One thing I occasionally grow weary of is the mistaken idea that poems whose origins are personal experience must be factual and cathartic. While this can be true, it is also true that poems that cling to this rule are frequently interesting as experiences, but weak as art. Or to be a bit less gentle about it, they're stories, not poems. In a newly-posted episode of Poetic Lines, Elizabeth Lund leads Ellen Steinbaum through explaining (among other things) the difference between writing as therapy and poetry as craft - concepts which can overlap at some point in the process, but which are not nearly the same thing. Recommended.
I'm seeing less National Poetry Month in the non-poetry media this year. I'm wondering if that's economy on the literary side (fewer $$ in promotion to gain the notice), or economy on the mainstream side (less space = less non-mainstream material). I don't think for a minute it's lack of energy in the poetry community. My inboxes are bursting.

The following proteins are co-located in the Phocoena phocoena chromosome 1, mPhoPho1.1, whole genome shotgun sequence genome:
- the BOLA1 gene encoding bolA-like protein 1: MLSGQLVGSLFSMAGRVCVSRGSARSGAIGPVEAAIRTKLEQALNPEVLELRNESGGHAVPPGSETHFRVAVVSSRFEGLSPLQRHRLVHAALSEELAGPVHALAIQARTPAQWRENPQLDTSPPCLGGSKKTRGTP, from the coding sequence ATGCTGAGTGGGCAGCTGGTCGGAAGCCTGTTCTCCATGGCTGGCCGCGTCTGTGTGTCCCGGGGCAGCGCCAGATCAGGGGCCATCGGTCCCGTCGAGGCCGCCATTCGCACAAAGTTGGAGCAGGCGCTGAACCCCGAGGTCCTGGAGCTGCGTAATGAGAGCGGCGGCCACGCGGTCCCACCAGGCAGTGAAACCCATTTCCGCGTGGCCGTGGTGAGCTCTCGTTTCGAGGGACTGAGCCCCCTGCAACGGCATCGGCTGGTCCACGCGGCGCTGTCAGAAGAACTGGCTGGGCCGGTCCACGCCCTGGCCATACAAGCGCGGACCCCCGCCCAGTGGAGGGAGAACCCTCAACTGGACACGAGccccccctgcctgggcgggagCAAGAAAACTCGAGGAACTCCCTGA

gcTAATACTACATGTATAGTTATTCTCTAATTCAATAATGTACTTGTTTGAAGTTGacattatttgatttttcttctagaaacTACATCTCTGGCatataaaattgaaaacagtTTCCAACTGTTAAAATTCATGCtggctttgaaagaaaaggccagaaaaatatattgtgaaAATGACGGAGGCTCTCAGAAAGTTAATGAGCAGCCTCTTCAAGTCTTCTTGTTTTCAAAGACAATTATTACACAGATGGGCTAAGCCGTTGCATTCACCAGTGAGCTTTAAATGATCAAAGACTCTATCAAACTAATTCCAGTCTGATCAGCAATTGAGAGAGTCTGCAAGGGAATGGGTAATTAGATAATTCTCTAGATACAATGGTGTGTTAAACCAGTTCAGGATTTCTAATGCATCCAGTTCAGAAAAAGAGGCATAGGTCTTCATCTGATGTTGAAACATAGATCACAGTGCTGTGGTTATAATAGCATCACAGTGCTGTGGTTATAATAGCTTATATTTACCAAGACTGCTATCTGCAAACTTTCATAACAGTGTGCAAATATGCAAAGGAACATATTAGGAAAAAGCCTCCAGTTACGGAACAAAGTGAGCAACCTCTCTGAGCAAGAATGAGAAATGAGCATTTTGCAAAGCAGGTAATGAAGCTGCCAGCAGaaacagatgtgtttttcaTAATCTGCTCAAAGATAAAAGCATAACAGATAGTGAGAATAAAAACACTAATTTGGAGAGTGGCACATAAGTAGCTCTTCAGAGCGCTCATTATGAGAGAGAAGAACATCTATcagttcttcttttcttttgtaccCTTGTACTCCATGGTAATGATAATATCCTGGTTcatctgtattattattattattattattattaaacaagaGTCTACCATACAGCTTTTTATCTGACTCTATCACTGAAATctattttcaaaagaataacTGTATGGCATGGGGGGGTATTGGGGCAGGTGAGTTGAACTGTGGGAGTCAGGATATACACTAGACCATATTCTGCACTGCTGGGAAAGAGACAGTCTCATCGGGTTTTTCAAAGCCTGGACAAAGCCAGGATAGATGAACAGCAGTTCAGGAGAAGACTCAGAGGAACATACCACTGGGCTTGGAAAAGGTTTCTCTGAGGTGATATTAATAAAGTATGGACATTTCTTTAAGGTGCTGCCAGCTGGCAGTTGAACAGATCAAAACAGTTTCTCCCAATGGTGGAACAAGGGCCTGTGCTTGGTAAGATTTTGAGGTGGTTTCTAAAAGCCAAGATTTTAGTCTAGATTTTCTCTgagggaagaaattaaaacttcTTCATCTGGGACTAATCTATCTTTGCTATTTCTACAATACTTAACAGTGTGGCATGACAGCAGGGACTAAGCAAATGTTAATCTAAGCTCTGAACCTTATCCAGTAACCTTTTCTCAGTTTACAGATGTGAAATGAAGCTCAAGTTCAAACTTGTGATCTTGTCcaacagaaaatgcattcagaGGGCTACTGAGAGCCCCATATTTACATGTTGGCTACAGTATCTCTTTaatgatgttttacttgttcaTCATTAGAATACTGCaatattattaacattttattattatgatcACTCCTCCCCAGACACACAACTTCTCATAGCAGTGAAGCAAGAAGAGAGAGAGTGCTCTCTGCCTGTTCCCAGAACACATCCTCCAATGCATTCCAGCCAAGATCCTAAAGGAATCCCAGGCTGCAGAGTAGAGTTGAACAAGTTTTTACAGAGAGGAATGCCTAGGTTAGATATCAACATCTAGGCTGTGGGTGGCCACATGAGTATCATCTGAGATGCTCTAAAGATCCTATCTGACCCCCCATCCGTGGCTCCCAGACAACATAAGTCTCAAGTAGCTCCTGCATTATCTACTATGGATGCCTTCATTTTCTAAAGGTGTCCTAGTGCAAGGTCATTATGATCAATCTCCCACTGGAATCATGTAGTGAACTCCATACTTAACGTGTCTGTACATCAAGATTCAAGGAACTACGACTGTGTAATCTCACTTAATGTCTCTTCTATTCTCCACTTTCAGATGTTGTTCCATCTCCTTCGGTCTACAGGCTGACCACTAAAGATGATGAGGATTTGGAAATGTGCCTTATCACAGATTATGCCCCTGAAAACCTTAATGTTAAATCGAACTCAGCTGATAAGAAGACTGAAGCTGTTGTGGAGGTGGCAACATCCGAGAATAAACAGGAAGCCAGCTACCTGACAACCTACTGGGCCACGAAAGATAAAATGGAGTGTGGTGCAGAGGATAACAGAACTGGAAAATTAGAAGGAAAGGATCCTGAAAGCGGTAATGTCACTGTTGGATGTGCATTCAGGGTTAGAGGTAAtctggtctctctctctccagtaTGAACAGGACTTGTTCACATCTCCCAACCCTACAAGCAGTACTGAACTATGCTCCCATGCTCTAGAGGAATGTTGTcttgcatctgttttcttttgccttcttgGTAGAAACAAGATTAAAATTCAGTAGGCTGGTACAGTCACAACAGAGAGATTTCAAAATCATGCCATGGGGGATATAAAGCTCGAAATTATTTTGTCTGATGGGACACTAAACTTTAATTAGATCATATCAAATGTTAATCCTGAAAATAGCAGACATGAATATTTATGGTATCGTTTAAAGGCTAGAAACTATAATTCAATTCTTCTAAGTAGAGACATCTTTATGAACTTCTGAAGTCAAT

Confidential to the NCAA: a longer tournament increases the premium on athleticism, thereby reducing the probability of the interesting upset. As long as that's what you want, go ahead and go to 96.
But thanks for a great tourney this year. The performance if my personal bracket notwithstanding.
Chapbook 2.2 is off for the final proof; my goal of availability by Father's Day (it is a book of poems in the voice of a father, after all) remains a strong chance. April, with its NatPoMomentum is a great energy source for striving to complete this project - finally. Also, it was in April that my own father died, and it's impossible not to reinhabit my relationship with him when that anniversary rolls around. Another, different, energy source.
Let's Go Mets! (and Yankees until the subway series starts!)